E.ON AG, the German utility that bought French, Spanish and Italian power plants in 2008, said it took a 2.6 billion-euro ($3.6 billion) charge to reflect lower asset values as electricity demand trails expectations.
Writedowns led to an impairment charge of about 1.1 billion euros to cover goodwill and 1.5 billion euros for other assets, Dusseldorf-based E.ON said today in a statement. The charges are effective Sept. 30, and Chief Executive Officer Johannes Teyssen is set to comment on the company’s outlook and strategy in a third-quarter earnings release on Nov. 10.
E.ON snapped up Endesa SA assets after failing to buy the entire Spanish utility in a contest with Italy’s Enel SpA. While Endesa was set to benefit from rising energy use, the recession reduced electricity demand and prices in Spain averaged less in 2010 than in 2009 unlike those in Germany, a European benchmark.
“Those markets are a tough environment and expectations for energy demand were a lot higher,” said Michael Schaefer, an analyst with Equinet AG in Frankfurt who recommends investors hold E.ON stock. “It isn’t as if this kind of announcement hits the market on completely the wrong foot.”
E.ON reversed earlier losses in Frankfurt trading and was up 0.7 percent at 22.55 euros as of 12:41 p.m. local time, valuing the company at about 45.1 billion euros.
“The development of electricity and commodity prices is in some cases leading to significantly lower margins and capacity utilization,” E.ON said, adding that the contributions to earnings before interest and tax that it had expected from the three markets “have deteriorated in the medium to long term.”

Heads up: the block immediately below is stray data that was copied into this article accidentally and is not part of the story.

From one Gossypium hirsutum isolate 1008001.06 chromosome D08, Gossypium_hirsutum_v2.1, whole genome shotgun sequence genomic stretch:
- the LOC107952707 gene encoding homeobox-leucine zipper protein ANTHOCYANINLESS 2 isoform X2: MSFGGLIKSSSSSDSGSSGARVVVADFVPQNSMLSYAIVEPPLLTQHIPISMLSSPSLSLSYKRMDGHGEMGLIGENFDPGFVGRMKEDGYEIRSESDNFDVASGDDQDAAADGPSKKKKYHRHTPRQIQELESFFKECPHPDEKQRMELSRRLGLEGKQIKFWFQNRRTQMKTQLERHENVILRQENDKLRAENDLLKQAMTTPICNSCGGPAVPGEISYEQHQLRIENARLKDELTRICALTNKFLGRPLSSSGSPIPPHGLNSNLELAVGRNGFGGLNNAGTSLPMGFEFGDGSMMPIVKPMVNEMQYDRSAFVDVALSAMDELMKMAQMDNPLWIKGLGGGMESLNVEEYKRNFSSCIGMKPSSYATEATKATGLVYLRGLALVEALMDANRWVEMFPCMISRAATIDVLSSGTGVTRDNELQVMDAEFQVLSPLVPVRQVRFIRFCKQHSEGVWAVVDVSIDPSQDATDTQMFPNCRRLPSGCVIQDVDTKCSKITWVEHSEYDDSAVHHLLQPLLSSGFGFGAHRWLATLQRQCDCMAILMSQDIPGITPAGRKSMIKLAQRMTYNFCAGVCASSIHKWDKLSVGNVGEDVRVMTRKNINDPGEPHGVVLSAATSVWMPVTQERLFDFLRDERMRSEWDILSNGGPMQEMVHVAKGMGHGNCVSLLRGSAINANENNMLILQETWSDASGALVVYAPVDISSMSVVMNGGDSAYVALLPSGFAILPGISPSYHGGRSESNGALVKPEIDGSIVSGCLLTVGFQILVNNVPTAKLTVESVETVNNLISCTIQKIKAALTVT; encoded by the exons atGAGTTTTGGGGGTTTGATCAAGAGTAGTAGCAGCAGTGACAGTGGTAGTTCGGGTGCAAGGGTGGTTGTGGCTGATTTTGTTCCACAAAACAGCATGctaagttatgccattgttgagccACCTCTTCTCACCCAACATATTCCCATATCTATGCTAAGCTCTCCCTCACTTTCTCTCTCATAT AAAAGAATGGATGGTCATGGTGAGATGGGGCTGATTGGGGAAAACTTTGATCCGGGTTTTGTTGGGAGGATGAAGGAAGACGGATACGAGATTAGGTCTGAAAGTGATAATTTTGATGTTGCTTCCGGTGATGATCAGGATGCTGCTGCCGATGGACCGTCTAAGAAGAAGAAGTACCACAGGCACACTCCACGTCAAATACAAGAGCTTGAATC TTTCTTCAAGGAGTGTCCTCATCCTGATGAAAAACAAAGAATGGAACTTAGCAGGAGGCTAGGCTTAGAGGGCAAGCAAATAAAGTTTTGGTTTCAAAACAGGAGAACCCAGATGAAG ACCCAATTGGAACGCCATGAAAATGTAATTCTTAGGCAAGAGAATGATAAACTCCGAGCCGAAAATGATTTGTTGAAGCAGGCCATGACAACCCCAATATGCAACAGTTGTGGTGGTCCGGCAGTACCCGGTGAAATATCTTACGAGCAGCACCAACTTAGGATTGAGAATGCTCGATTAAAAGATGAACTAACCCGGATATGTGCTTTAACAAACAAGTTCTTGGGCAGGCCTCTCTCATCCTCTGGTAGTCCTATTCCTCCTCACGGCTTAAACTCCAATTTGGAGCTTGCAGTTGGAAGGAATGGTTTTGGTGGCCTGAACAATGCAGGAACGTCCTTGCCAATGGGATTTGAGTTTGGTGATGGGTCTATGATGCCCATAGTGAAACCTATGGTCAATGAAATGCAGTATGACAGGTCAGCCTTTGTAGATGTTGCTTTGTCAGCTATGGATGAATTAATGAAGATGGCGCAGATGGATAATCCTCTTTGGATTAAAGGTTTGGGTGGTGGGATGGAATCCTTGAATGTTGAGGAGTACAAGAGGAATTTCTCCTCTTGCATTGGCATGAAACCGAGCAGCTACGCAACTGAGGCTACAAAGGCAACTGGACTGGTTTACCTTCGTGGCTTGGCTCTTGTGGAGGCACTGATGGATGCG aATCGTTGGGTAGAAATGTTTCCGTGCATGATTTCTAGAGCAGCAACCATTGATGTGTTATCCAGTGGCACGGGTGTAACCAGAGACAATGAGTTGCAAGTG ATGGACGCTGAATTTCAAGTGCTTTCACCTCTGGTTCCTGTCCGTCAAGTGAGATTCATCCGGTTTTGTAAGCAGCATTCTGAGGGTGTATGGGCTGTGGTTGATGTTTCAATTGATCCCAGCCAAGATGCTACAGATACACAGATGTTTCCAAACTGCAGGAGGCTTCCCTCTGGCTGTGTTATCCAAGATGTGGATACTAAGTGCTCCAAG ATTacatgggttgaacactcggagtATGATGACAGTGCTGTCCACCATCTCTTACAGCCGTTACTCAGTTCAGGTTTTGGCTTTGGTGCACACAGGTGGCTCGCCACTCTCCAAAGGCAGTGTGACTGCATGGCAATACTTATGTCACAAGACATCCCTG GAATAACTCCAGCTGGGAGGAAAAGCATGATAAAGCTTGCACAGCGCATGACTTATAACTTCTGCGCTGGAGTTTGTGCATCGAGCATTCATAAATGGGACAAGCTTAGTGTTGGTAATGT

Reduced Investment Plans
E.ON completed a deal to buy 11.5 billion euros of power plants and shareholdings in energy retailers in the three countries in June 2008. Germany’s largest utility has since reduced investment plans to reflect lower energy demand and has sold assets to reduce debt amassed through acquisitions.
The charges will reduce the company’s net income, E.ON said. Mirko Kahre, a company spokesman, said the utility won’t publish precise figures on the impact ahead of the Nov. 10 earnings and conference with investors. The charges are effective Sept. 30, he added.
The charges could slash full-year net income by about 1.8 billion euros, according to Schaefer, the Equinet analyst.
E.ON’s adjusted Ebit and adjusted net income, which the utility uses to calculate its dividend, won’t be affected, according to the statement. The charges aren’t cash-effective, the company said.
Ebit Climbs 9.6%
Separately, E.ON said nine-month adjusted Ebit rose 9.6 percent to 8 billion euros from 7.3 billion euros in the same period a year earlier.
The company confirmed its outlook for 2010 adjusted Ebit to meet the 2009 level or rise by 3 percent as well as for adjusted net income to be at the same level as last year.
“Today’s writedowns are a look in the rear-view mirror,” UBS AG analysts Patrick Hummel and Per Lekander wrote in a note to investors today. E.ON CEO Teyssen’s comments at the investor day next month “should be key for the shares.”
Today’s announcement may be one more sign that E.ON has to broaden the scope of its strategy beyond Europe, according to Schaefer at Equinet.
“The question is whether Europe is still a growing market for utilities,” the Frankfurt-based analyst said by phone. “Carrying on as usual isn’t an option, just a new cost-cutting program won’t satisfy investors.”
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